2. A full-length sequence as defined for category (A), except that it does not contain any 5′ stop codons.
  3. A partial sequence that has a portion of the 5′-UTR, one or more 5′ stop codons, the start codon and a portion of the coding region.
  4. A sequence that contains only 5′-UTR sequence and there is a 5′ stop codon.
  5. A sequence that contains a 5′-UTR sequence, the start codon and a portion of the protein-coding ORF.
  6. A sequence that contains only 5′-UTR sequence without a 5′ stop codon.
  7. A sequence that contains a portion of the protein-coding region, but does not contain the start codon or the stop codon.
  8. A sequence with the potential protein-coding region truncated at its 5′ end, one or more ATG codons in the truncated ORF, the stop codon and a 3′-UTR.
  9. A sequence that contains a portion of the potential protein-coding region and the 3′-UTR sequence.
  10. A sequence that contains a portion of the 3′-UTR and a poly(A) sequence at its 3′ end.
Figure 1
Categories of information derived from the EST sequences. (A) A typical full-length cDNA sequence including one or more stop codons in the 5′-UTR, a start codon and a stop codon. The coding region may contain multiple ATG codons encoding methionine ...

For sequences generated by sequencing cDNA inserts from their 3′ ends, the categories of their reverse complementary sequences only include (A), (B), (H), (I) and (J).

Algorithm and implementation

Most ESTs encompass only a portion of the mRNA sequence. Therefore, it is more challenging to predict the coding region within an EST than it is to predict the coding region of a fully sequenced cDNA. Distinguishing the translation start codon from other ATG codons remains a difficult task. Identifying start codons is further complicated because there is not a universal consensus sequence surrounding eukaryotic start codons, although the conserved consensus sequence, GCCRCCaugG (R: purine; aug: start codon) is present in mammals (4). However, BLASTX using a nucleotide query against a protein database is able to reliably identify protein-coding regions within a DNA sequence if sufficient similarity exists between the translated query and an entry in the database (3). Sequencing errors may disrupt the conceptual translation of ORFs, BLASTX could also detect frame shifts if there are insertions/deletions in the coding regions of the query sequences. When significant BLASTX alignments can be generated our algorithm uses them as a guide to identify the translation reading frames and coding regions. For EST-derived sequences without a database match, their frames and coding sequences are predicted based on the presence and the location of intrinsic signals in a sequence that include start codons, 5′ or/and 3′ stop codons and stretches of poly(A) (Figure 1).

Our algorithm uses the following rules to locate protein-coding regions and predict the translation reading frame. For cases where BLASTX identified a significant database match (E-value lower than a user chosen threshold), the frame assignment in the BLASTX output will be used and Rules 1–9 are applied. If there is a conflict, Rules 1 and 2 will override the other rules. For sequences that do not produce a significant BLASTX alignment Rules 3–10 are used to identify the potential coding regions.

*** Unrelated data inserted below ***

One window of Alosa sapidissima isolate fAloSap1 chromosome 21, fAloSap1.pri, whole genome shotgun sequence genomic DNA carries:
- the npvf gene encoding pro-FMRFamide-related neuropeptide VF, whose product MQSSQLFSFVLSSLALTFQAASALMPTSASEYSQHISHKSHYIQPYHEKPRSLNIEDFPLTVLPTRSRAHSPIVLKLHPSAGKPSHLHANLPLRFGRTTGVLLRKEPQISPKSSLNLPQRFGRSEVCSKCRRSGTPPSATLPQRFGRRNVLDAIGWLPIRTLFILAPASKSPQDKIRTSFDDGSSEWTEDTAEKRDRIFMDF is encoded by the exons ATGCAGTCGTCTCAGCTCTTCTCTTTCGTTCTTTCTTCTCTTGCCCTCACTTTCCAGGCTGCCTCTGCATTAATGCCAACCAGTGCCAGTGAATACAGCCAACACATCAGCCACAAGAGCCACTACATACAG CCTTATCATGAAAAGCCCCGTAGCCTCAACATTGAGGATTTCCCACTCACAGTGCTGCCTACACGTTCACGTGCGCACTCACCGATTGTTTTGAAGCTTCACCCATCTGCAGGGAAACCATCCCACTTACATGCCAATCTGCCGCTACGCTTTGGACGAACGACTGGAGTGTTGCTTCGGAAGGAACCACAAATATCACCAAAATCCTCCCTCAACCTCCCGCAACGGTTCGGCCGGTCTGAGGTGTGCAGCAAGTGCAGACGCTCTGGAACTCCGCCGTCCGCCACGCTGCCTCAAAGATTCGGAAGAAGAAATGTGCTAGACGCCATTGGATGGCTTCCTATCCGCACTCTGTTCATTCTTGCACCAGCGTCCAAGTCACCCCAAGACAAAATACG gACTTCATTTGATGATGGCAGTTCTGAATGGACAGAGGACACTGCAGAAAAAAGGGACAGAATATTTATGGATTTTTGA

• Rule 1: The predicted coding region must contain at least a portion of the translated query aligned by using BLASTX.
  • Rule 2: If there is a frame shift, the first frame assignment in the BLASTX alignment is used.
  • Rule 3: When there are no internal stop codons within a potential protein-coding region that is flanked by translation start and stop codons, the predicted coding region extends from the start codon to the stop codon (Figure 1A).
  • Rule 4: A sequence that contains a poly(A) signature but does not contain a stop codon does not include any portion of the coding region (Figure 1J).
  • Rule 5: If there are one or more ATG codons in a sequence and they are all downstream from one or more stop codons, the first ATG following the last 5′ stop codon is selected as the start codon (Figure 1A and C).
  • Rule 6: To be considered a potential coding region, an ORF that is flanked by a 5′ stop codon and a 3′ stop codon must be at least 90 nt (code for a protein that has at least 30 amino acids).
  • Rule 7: If a sequence includes a poly(A) signature preceded by one or more 3′ stop codons, but does not include a 5′ stop codon, the sequence upstream of the stop codons is considered the coding region (Figure 1B, H and I).
  • Rule 8: If a sequence lacks a poly(A) signature and encodes an ORF without any stop codons, it is assumed that the entire sequence is the coding region (Figure 1E, F and G). Although in rare cases (such as in Figure 1F), the 5′-UTR will be considered as a coding sequence.
  • Rule 9: For cases like that presented in Figure 1D, it is impossible to know if the stop codon is a 5′ stop codon or a 3′ stop codon, if it lacks a poly(A) signature. However, because cDNA clones are more likely to be truncated at their 5′ end, the program assumes in this case that the sequence upstream of the stop codon is the coding sequence.
  • Rule 10: The longest stretch of ORF present in the six possible reading frames is selected as the coding region.